Here’s a free idea for a play. Or maybe it’s just a skit. I was thinking of writing it a while back, but the premise seemed thin, so I set it aside. It’s a light comedy, circa 1970-something. A young, neurotic film critic — just getting out of yet another bad relationship — is visited by the ghost of a movie star, who counsels him on how to succeed in romance. It’s the same basic set-up as “Play It Again, Sam,” except in this version the movie star isn’t Humphrey Bogart, it’s Woody Allen. In the original story, Bogart’s advice ultimately helps our hero become the self-confident lover he wants to be; in the new story, Allen’s outdated one-liners backfire, the women our hero meets think he’s a creep and he fails even more miserably than before.
Maybe the idea’s hackneyed, and there are some issues regarding libel and fair use that would have to be worked out, but these days, I think the new version seems truer to life than the old one.
It’s been a while since liking Woody Allen films shifted from being a sign of intellectual sophistication to one of social deviance, but I became aware of this fact once again just this past winter, when I was sitting in a coffee shop on Manhattan’s Upper West Side, trying to write but getting distracted by the first date going on a few tables away. Okay, maybe I should be more specific so that you don’t think I’m just making this up to support a thesis: It was in mid-January at The Hungarian Pastry Shop, and I was having a cherry strudel and a decaf.
They were both grad students, but he was easily pushing 40 and she was probably in her late 20s. He was tall, lanky and nerdy — in the 1982 movie version, Jeff Goldblum would have played him; she favored “Flashdance”-era Jennifer Beals. And yet, despite the age difference, they were connecting. He was cracking jokes about I-don’t-remember-what, and she was laughing and telling him how he really had to come back to her place sometime soon; he said how about tonight, and she said tonight was good with her.
It could have all ended there, but she had just gotten a refill, so they stuck around for a while, talking and cracking each other up.
And then it happened; he said the thing that he apparently never should have: “This is just like a scene out of a Woody Allen movie.”
He actually said that: This is just like a scene out of a Woody Allen movie.
She said, “What?”
The guy repeated what he had said the first time, then went off on a riff about how much he loved Woody Allen movies and which ones were his favorites.
It may sound like a stretch to say that the entire mood of the conversation shifted right then, but it did. He got more verbose; she turned quiet and aloof. You could almost see her taking note of the age difference that hadn’t seemed like a big deal a few minutes before. You could imagine her remembering the bad dates she’d gone on to Woody Allen movies, or maybe just the awkward times she’d had with her parents when they’d tried to introduce her to their favorite Allen flicks. Or maybe she was remembering the time she tweeted an article with the hashtag #IStandWithDylanFarrow.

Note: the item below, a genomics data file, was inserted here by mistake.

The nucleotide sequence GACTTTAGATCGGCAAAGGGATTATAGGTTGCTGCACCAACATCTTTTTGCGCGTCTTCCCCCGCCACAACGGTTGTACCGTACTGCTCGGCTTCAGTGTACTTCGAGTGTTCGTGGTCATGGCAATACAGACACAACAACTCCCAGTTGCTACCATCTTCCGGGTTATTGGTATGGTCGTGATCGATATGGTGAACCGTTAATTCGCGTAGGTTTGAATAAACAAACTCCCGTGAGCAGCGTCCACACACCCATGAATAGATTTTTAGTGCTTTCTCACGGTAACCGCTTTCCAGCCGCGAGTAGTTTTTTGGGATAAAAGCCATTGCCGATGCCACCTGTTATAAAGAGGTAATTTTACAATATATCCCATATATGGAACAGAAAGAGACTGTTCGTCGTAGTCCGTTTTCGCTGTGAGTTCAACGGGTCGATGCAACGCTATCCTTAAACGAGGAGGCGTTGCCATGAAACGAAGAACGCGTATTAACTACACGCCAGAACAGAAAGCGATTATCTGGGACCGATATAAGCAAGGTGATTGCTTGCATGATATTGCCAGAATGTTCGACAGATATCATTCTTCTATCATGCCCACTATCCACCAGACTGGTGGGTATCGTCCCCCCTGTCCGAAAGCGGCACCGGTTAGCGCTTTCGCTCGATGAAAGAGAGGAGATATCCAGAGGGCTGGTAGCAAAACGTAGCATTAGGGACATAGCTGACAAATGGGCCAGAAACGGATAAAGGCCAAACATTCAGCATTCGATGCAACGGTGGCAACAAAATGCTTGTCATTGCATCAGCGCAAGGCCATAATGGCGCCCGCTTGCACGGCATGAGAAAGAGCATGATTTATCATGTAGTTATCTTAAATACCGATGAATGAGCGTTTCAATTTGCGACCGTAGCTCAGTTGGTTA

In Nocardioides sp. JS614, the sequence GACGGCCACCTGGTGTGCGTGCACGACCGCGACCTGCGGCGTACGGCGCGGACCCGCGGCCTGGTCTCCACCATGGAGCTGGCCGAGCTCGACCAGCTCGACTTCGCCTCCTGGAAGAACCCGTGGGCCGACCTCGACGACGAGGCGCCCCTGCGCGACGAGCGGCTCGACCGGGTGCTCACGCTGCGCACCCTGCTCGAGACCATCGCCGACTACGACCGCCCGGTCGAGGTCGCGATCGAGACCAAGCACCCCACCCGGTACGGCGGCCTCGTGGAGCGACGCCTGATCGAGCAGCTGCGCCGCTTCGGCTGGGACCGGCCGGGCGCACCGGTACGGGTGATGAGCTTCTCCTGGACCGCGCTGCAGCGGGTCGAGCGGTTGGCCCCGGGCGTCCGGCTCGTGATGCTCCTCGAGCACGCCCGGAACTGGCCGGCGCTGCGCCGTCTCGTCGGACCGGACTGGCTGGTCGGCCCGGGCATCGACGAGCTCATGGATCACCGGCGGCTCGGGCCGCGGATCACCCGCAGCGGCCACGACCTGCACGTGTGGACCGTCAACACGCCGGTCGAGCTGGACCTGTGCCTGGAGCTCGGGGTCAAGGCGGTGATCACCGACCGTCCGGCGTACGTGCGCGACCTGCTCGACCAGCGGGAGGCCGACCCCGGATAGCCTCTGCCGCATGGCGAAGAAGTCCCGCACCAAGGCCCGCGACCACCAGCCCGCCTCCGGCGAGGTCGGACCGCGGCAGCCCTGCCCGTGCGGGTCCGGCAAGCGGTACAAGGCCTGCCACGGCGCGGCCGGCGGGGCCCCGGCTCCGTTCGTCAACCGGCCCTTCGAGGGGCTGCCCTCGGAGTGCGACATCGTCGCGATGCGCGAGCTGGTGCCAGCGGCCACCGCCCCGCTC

Whatever he or she might have been thinking, the conversation at the cafe became like that scene in “Taxi Driver,” where Cybill Shepherd realizes that Robert De Niro’s idea of a good first date is a trip to a porn flick called “Sometime Sweet Susan.” You could tell, too, that the guy in the coffee shop realized something had changed but had no clue what he could do about it. He reached across the table. I don’t know if he was planning to touch her cheek or her hair, or if he was signaling to a barista, but somehow he knocked over the coffee. It spilled all over the table, then onto the floor. And then there were paper towels and apologies from the guy. and an “It’s fine, it’s fine” from the woman. He offered to get her another cup, but clearly it was over.
I don’t remember what excuse she used, or if she even used an excuse, but — as the Nicolas Cage movie title goes — she was “gone in 60 seconds.” And, to quote Ice T, he was “alone like Stallone.” Clear signs of Woody Allen’s loss of cultural cachet.
You want another signifier? I’m writing this on the day that Allen’s latest film, “Irrational Man,” was released. In today’s New York Times arts section, a review of Amy Schumer’s “Trainwreck” gets Page 1; “Irrational Man” is located on Page 9, below a review of “Ant-Man.”